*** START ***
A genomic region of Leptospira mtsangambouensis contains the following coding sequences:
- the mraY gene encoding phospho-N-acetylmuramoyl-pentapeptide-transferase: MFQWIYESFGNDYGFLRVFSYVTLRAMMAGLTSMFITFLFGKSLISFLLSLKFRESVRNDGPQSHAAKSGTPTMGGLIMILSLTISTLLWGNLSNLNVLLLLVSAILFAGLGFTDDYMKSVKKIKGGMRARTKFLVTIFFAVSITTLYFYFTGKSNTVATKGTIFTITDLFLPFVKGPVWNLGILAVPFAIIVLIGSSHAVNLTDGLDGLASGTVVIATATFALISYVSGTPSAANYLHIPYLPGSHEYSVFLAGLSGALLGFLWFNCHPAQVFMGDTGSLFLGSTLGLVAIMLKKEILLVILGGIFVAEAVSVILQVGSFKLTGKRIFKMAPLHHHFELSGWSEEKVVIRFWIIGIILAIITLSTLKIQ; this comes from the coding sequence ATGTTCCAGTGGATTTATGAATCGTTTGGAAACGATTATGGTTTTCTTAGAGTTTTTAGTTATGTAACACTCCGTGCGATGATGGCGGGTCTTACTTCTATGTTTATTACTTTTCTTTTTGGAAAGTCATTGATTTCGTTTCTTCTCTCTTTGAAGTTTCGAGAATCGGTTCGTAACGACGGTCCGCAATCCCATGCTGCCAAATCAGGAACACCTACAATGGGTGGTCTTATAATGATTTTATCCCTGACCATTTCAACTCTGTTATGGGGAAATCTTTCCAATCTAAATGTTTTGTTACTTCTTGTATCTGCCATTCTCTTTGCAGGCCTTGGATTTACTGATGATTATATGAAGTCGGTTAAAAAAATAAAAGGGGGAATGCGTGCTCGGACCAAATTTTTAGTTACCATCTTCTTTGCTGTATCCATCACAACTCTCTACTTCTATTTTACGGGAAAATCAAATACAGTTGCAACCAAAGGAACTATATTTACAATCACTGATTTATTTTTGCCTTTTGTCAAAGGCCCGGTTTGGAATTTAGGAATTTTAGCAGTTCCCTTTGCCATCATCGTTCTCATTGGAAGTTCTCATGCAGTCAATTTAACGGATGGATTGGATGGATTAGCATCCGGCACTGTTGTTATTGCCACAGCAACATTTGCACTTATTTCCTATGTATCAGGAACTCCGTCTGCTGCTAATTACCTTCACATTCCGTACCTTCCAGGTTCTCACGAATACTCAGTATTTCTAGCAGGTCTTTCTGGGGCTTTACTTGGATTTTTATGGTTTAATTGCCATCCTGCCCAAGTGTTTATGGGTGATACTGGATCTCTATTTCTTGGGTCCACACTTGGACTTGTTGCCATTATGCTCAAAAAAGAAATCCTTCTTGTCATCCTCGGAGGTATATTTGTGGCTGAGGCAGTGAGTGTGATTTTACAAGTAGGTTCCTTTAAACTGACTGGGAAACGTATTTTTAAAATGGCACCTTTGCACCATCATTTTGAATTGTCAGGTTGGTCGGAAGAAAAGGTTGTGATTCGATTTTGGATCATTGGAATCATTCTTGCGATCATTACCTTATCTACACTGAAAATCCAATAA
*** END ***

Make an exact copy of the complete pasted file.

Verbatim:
A genomic region of Leptospira mtsangambouensis contains the following coding sequences:
- the mraY gene encoding phospho-N-acetylmuramoyl-pentapeptide-transferase: MFQWIYESFGNDYGFLRVFSYVTLRAMMAGLTSMFITFLFGKSLISFLLSLKFRESVRNDGPQSHAAKSGTPTMGGLIMILSLTISTLLWGNLSNLNVLLLLVSAILFAGLGFTDDYMKSVKKIKGGMRARTKFLVTIFFAVSITTLYFYFTGKSNTVATKGTIFTITDLFLPFVKGPVWNLGILAVPFAIIVLIGSSHAVNLTDGLDGLASGTVVIATATFALISYVSGTPSAANYLHIPYLPGSHEYSVFLAGLSGALLGFLWFNCHPAQVFMGDTGSLFLGSTLGLVAIMLKKEILLVILGGIFVAEAVSVILQVGSFKLTGKRIFKMAPLHHHFELSGWSEEKVVIRFWIIGIILAIITLSTLKIQ; this comes from the coding sequence ATGTTCCAGTGGATTTATGAATCGTTTGGAAACGATTATGGTTTTCTTAGAGTTTTTAGTTATGTAACACTCCGTGCGATGATGGCGGGTCTTACTTCTATGTTTATTACTTTTCTTTTTGGAAAGTCATTGATTTCGTTTCTTCTCTCTTTGAAGTTTCGAGAATCGGTTCGTAACGACGGTCCGCAATCCCATGCTGCCAAATCAGGAACACCTACAATGGGTGGTCTTATAATGATTTTATCCCTGACCATTTCAACTCTGTTATGGGGAAATCTTTCCAATCTAAATGTTTTGTTACTTCTTGTATCTGCCATTCTCTTTGCAGGCCTTGGATTTACTGATGATTATATGAAGTCGGTTAAAAAAATAAAAGGGGGAATGCGTGCTCGGACCAAATTTTTAGTTACCATCTTCTTTGCTGTATCCATCACAACTCTCTACTTCTATTTTACGGGAAAATCAAATACAGTTGCAACCAAAGGAACTATATTTACAATCACTGATTTATTTTTGCCTTTTGTCAAAGGCCCGGTTTGGAATTTAGGAATTTTAGCAGTTCCCTTTGCCATCATCGTTCTCATTGGAAGTTCTCATGCAGTCAATTTAACGGATGGATTGGATGGATTAGCATCCGGCACTGTTGTTATTGCCACAGCAACATTTGCACTTATTTCCTATGTATCAGGAACTCCGTCTGCTGCTAATTACCTTCACATTCCGTACCTTCCAGGTTCTCACGAATACTCAGTATTTCTAGCAGGTCTTTCTGGGGCTTTACTTGGATTTTTATGGTTTAATTGCCATCCTGCCCAAGTGTTTATGGGTGATACTGGATCTCTATTTCTTGGGTCCACACTTGGACTTGTTGCCATTATGCTCAAAAAAGAAATCCTTCTTGTCATCCTCGGAGGTATATTTGTGGCTGAGGCAGTGAGTGTGATTTTACAAGTAGGTTCCTTTAAACTGACTGGGAAACGTATTTTTAAAATGGCACCTTTGCACCATCATTTTGAATTGTCAGGTTGGTCGGAAGAAAAGGTTGTGATTCGATTTTGGATCATTGGAATCATTCTTGCGATCATTACCTTATCTACACTGAAAATCCAATAA